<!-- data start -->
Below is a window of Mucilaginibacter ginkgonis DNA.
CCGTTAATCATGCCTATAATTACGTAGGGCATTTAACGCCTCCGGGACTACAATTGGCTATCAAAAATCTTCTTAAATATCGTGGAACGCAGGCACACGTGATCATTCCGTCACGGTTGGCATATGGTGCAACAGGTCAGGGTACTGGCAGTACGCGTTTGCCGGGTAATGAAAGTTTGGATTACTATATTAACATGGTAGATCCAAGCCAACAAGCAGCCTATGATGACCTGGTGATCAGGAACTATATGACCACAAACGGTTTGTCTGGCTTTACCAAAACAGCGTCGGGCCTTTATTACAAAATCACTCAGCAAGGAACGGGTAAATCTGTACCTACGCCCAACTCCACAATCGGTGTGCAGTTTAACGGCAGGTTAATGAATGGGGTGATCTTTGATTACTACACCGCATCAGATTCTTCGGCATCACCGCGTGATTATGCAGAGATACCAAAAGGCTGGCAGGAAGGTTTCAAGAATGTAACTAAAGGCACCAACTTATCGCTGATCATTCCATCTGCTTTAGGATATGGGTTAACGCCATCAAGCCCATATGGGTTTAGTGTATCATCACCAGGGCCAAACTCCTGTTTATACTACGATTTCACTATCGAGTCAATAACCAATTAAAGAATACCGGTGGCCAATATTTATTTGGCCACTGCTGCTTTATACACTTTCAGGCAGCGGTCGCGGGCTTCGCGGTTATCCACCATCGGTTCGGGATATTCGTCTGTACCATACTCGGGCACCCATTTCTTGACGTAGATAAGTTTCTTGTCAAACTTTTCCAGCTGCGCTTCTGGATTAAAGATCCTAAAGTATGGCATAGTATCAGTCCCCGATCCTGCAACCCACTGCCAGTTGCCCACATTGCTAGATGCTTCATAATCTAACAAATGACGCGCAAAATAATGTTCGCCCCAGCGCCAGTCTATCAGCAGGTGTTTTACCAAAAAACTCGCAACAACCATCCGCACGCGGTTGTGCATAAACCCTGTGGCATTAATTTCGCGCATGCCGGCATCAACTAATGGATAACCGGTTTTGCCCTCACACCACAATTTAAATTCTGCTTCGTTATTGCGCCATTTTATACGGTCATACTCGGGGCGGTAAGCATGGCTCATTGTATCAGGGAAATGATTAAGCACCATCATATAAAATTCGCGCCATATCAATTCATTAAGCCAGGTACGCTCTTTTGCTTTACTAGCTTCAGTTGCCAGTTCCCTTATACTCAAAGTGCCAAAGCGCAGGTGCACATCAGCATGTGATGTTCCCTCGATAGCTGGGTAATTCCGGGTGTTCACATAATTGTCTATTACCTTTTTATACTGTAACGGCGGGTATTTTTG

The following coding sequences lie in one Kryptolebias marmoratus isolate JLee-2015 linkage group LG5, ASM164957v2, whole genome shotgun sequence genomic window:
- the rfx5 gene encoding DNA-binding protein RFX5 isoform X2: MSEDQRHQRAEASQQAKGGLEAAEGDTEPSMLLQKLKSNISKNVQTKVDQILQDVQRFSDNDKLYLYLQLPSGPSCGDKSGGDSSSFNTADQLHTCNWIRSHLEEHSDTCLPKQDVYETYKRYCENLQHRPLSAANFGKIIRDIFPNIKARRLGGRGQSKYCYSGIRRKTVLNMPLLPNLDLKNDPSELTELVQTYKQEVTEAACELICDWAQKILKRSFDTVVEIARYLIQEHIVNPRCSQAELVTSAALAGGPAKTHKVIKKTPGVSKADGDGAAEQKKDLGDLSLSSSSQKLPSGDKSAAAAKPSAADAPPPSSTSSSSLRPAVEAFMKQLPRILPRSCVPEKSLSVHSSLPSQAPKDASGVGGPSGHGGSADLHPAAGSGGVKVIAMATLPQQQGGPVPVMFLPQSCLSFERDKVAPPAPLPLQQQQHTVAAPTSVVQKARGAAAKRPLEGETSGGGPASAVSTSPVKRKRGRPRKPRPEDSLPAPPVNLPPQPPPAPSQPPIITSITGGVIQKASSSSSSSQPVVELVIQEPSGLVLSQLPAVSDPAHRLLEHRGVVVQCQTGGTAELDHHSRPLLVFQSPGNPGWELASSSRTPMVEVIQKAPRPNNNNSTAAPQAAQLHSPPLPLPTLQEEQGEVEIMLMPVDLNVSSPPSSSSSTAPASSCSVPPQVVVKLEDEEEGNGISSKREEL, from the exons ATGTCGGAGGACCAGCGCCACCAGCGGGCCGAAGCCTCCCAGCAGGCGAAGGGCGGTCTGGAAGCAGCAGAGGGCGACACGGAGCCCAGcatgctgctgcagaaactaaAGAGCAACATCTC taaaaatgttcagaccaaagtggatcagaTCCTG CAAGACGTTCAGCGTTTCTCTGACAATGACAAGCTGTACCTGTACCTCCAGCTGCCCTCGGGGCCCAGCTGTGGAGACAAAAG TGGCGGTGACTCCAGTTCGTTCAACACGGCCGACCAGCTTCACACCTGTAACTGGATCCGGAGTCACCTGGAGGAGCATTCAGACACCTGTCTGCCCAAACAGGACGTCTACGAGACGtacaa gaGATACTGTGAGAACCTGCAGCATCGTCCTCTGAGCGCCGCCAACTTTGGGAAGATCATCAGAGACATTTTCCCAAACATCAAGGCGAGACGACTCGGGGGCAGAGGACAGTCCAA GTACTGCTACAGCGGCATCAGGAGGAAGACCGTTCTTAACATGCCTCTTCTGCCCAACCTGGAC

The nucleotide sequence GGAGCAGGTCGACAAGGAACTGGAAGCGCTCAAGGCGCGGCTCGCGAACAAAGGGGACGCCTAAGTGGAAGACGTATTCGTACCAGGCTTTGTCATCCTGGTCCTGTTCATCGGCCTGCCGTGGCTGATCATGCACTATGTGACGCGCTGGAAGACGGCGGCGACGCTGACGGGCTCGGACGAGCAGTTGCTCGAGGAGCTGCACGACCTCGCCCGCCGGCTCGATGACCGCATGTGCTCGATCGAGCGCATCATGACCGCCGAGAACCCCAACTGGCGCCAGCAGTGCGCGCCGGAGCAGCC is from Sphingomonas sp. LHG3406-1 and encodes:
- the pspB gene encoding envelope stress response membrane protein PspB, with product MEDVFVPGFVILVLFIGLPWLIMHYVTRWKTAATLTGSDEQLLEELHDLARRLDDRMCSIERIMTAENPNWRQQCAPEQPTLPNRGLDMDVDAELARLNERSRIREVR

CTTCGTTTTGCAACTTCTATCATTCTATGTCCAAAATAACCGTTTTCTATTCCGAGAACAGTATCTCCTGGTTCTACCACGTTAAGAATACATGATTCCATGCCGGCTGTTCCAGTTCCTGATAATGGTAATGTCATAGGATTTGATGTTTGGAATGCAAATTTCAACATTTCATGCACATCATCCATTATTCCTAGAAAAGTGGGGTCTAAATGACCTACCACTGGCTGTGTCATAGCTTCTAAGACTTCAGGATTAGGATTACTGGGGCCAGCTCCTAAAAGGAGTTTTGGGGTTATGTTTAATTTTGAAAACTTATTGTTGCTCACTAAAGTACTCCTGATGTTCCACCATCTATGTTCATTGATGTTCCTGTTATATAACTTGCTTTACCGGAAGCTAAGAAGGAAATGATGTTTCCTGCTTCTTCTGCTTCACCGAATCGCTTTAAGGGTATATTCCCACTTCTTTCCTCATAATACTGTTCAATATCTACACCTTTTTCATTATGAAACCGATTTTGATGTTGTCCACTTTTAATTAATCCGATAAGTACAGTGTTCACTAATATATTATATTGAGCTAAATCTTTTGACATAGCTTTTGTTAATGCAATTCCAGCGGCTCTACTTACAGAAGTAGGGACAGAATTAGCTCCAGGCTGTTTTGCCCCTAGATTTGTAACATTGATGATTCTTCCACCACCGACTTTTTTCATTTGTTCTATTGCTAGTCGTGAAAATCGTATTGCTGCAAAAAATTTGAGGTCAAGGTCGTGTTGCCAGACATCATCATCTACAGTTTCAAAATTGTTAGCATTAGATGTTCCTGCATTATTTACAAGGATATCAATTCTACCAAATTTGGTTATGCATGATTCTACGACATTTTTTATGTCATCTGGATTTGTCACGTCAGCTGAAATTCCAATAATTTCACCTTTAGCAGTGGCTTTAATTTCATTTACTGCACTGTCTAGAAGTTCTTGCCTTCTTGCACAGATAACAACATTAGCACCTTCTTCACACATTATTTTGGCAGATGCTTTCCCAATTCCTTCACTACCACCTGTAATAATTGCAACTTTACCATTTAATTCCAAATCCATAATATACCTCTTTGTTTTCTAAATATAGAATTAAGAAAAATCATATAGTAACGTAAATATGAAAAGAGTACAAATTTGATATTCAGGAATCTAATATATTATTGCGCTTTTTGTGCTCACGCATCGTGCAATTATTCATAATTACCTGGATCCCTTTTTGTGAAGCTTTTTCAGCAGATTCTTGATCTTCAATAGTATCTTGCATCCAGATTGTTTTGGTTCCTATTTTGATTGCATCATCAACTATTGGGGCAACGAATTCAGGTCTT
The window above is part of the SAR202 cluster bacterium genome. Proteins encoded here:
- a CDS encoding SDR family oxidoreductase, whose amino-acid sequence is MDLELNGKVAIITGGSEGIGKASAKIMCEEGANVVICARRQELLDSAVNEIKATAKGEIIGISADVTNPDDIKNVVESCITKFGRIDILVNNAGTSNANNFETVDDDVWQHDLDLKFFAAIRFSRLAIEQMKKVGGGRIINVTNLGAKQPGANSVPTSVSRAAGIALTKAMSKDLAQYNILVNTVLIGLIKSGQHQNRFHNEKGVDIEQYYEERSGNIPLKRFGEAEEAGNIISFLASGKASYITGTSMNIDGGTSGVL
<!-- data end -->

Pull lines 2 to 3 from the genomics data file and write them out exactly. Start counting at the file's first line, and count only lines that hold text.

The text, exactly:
CCGTTAATCATGCCTATAATTACGTAGGGCATTTAACGCCTCCGGGACTACAATTGGCTATCAAAAATCTTCTTAAATATCGTGGAACGCAGGCACACGTGATCATTCCGTCACGGTTGGCATATGGTGCAACAGGTCAGGGTACTGGCAGTACGCGTTTGCCGGGTAATGAAAGTTTGGATTACTATATTAACATGGTAGATCCAAGCCAACAAGCAGCCTATGATGACCTGGTGATCAGGAACTATATGACCACAAACGGTTTGTCTGGCTTTACCAAAACAGCGTCGGGCCTTTATTACAAAATCACTCAGCAAGGAACGGGTAAATCTGTACCTACGCCCAACTCCACAATCGGTGTGCAGTTTAACGGCAGGTTAATGAATGGGGTGATCTTTGATTACTACACCGCATCAGATTCTTCGGCATCACCGCGTGATTATGCAGAGATACCAAAAGGCTGGCAGGAAGGTTTCAAGAATGTAACTAAAGGCACCAACTTATCGCTGATCATTCCATCTGCTTTAGGATATGGGTTAACGCCATCAAGCCCATATGGGTTTAGTGTATCATCACCAGGGCCAAACTCCTGTTTATACTACGATTTCACTATCGAGTCAATAACCAATTAAAGAATACCGGTGGCCAATATTTATTTGGCCACTGCTGCTTTATACACTTTCAGGCAGCGGTCGCGGGCTTCGCGGTTATCCACCATCGGTTCGGGATATTCGTCTGTACCATACTCGGGCACCCATTTCTTGACGTAGATAAGTTTCTTGTCAAACTTTTCCAGCTGCGCTTCTGGATTAAAGATCCTAAAGTATGGCATAGTATCAGTCCCCGATCCTGCAACCCACTGCCAGTTGCCCACATTGCTAGATGCTTCATAATCTAACAAATGACGCGCAAAATAATGTTCGCCCCAGCGCCAGTCTATCAGCAGGTGTTTTACCAAAAAACTCGCAACAACCATCCGCACGCGGTTGTGCATAAACCCTGTGGCATTAATTTCGCGCATGCCGGCATCAACTAATGGATAACCGGTTTTGCCCTCACACCACAATTTAAATTCTGCTTCGTTATTGCGCCATTTTATACGGTCATACTCGGGGCGGTAAGCATGGCTCATTGTATCAGGGAAATGATTAAGCACCATCATATAAAATTCGCGCCATATCAATTCATTAAGCCAGGTACGCTCTTTTGCTTTACTAGCTTCAGTTGCCAGTTCCCTTATACTCAAAGTGCCAAAGCGCAGGTGCACATCAGCATGTGATGTTCCCTCGATAGCTGGGTAATTCCGGGTGTTCACATAATTGTCTATTACCTTTTTATACTGTAACGGCGGGTATTTTTG

The following coding sequences lie in one Kryptolebias marmoratus isolate JLee-2015 linkage group LG5, ASM164957v2, whole genome shotgun sequence genomic window: